This is not the medicine I like, so I would add aspirin only if I think that the patient should have gotten pregnant and she is not, and in those cases, despite having normal thrombophilias and a normal antiphospholipid syndrome, a normal folic acid, normal homocysteine and I may still recommend it because, for example, in the thrombophilias, which are caused or could be caused because of mutations in the coagulation factors. Since the initial studies in the mid-90s, we find a new mutation that can cause a problem. We cannot discard that there are other mutations yet to be known, mutations that may also cause thrombophilia and that are going to be discovered in the future. It makes sense that even if all the tests come out normal, you may give aspirin and heparin to a patient who has a recurrent implantation failure, but to any single patient who is about to start an IVF, no I don’t recommend that.

Can belly fat be bad for hormone absorption during stimulation? My BMI is 26.7.

With this BMI, I wouldn’t say so. It’s true that when the BMI is over 30 and especially when it’s over 35, the patients may need higher doses to get the same stimulation because, when you just give a shot of hormones, the volume of the body is important, and the distribution of this armor inside of the body is also important. It is not the same to treat someone whose weight is 55 kilos and someone whose weight is 122 kilos. The effects of the hormones are going to be different. It’s better to have a normal BMI because probably the stimulations are going to be much more effective. The majority of the hormones are going to go to the receptors in the ovaries and are not going to be stored in the fat all around the body.

What is natural IVF? Is it not too invasible to retrieve only one or two eggs every month and freeze/bank them?

I don’t think that it makes sense. In my opinion, the results of natural IVF are not that good. Understanding natural IVF just following your cycle with a very low amount of hormones and then going for the dominant follicle and retrieve that follicle. It is the standard concept for natural IVF. The advantage of the natural cycle can be found in some cases of patients who have a low ovarian response. Giving them hormones is not going to make them produce many follicles, it could be useful. I would recommend doing an IUI rather than natural IVF.

The main reason for this is that up to 25% of the cycles, you do not get the egg. In another 20-25% of the cycles, the egg is not of good quality. When you’re doing natural IVF in patients over 38-39, on the other hand, there are the patients that most commonly have a lower ovarian reserve. Natural IVF, in my opinion, makes sense only in young patients who have other factors that make IUI useless, like a male factor, blocked tubes, if not, it is worth to obtain more oocytes. I had a lecture about IVF in patients = older than 40, and it’s clear that the more eggs you have, the best the prognosis is.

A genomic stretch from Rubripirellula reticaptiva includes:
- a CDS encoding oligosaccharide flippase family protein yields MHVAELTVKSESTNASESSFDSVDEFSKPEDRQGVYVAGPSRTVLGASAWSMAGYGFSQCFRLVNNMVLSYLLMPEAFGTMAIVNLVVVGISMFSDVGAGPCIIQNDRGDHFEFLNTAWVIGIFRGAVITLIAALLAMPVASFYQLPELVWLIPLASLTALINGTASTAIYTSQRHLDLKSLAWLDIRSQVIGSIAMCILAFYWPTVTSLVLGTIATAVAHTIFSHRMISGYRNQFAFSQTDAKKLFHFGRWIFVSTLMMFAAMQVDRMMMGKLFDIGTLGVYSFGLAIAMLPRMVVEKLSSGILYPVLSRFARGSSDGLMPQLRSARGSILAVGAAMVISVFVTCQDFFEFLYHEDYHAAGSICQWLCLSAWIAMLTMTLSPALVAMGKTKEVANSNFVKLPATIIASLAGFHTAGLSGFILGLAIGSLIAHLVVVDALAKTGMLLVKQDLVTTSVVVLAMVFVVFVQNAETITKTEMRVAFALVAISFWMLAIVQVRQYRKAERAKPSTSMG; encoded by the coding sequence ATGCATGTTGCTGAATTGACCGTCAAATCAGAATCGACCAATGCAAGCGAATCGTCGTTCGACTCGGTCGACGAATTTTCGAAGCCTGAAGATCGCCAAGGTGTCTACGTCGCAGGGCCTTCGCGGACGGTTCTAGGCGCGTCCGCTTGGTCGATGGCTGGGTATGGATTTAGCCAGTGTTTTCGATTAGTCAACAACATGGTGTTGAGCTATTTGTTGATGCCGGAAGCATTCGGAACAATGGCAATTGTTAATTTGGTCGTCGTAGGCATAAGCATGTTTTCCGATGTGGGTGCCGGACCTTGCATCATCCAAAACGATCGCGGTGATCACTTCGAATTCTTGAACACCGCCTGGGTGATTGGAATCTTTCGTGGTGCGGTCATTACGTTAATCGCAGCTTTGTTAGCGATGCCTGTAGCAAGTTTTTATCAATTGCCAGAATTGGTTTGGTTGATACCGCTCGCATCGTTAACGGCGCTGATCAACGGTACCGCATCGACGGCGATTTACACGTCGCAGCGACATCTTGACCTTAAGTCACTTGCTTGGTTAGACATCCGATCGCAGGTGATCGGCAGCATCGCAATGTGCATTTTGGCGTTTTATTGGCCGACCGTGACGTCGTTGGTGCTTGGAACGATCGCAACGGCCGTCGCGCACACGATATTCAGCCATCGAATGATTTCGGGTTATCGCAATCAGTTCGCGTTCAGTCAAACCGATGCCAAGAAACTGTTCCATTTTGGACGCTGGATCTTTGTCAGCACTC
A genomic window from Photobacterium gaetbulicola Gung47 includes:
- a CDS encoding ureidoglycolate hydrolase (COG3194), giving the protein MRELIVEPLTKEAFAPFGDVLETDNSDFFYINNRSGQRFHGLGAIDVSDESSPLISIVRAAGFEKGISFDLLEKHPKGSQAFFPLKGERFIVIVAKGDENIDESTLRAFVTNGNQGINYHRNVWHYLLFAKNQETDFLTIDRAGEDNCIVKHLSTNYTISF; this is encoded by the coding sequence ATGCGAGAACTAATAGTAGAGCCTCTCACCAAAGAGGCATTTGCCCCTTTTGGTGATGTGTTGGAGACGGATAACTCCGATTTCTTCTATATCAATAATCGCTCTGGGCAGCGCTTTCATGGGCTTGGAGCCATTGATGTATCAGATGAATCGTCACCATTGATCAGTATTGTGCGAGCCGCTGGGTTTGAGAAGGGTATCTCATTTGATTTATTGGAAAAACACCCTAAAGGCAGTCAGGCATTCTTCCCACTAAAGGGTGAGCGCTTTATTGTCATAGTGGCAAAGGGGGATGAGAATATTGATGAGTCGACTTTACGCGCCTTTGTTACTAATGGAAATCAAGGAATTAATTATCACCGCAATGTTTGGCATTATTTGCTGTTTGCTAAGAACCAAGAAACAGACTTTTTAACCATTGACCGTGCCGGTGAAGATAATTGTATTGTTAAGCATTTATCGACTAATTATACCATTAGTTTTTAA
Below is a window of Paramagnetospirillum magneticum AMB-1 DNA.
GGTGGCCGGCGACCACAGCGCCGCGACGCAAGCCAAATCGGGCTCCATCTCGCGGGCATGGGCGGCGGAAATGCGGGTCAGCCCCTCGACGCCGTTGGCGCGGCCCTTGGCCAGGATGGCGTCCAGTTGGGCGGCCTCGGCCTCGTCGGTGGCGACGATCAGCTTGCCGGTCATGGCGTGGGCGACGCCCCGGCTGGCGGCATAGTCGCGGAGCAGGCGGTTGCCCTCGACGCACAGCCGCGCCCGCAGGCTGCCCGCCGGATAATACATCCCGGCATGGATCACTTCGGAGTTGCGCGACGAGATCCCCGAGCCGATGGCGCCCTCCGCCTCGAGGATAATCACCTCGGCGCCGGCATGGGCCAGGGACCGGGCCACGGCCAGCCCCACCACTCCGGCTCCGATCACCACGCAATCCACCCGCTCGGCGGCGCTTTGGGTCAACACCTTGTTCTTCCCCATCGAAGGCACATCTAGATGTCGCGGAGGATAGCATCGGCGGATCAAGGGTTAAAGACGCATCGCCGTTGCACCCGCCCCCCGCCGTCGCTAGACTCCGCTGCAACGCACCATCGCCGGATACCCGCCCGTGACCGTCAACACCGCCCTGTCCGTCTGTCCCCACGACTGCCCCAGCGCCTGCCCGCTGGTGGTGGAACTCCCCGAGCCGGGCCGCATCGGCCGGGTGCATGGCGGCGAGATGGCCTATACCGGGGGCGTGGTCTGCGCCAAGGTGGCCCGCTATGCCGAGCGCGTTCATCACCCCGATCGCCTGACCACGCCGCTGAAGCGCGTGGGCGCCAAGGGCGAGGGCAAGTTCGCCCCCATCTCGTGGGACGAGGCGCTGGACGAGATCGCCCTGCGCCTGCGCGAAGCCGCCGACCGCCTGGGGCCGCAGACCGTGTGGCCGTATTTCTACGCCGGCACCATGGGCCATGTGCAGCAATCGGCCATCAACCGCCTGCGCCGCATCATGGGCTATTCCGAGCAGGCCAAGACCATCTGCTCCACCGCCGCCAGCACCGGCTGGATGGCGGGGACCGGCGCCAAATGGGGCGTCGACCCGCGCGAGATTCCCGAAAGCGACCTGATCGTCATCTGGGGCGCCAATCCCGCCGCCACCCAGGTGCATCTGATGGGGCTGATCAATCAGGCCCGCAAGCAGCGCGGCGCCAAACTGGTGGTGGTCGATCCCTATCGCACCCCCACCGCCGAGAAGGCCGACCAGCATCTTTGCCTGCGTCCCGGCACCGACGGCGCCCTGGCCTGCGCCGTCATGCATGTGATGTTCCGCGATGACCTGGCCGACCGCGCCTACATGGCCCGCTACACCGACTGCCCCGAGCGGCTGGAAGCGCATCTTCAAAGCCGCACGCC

Taking hormones is not bad at all, as I always say if the stimulations were risky for women, it would be very controversial from the ethical point of view to treat egg donors that can go through 1,2,3, 4, up to 6 rounds of IVF. We do that because the evidence is that taking hormones is not going to cause any mid or long-term effect on your body. Don’t be afraid of taking injections to try because if you instead of 1, you take 4 eggs, you are significantly increasing your chances of having a baby, so why do you have to go through 4 rounds, 4 months, let’s say that you are 41. to get 444 eggs, you need to invest 4 months, this time can be crucial, and the quality of the eggs that you are going to get in the 4th attempt could be worse than the first one. If you take a stimulation and you get those 4 eggs in a single round, you may improve your outcome.

I can see the point and take into account that it’s usually recommended in patients who are over 38. I prefer to give a mild stimulation or even a strong stimulation because I know that if I get 3-4 eggs, I’m improving your life birth, not that pregnancy rate, your life birth.

In your opinion, what dose of vitamin D should be given before and during pregnancy? What is your view regarding good quality fish oils eg. Carlson’s and organic folate, and prenatal vitamins?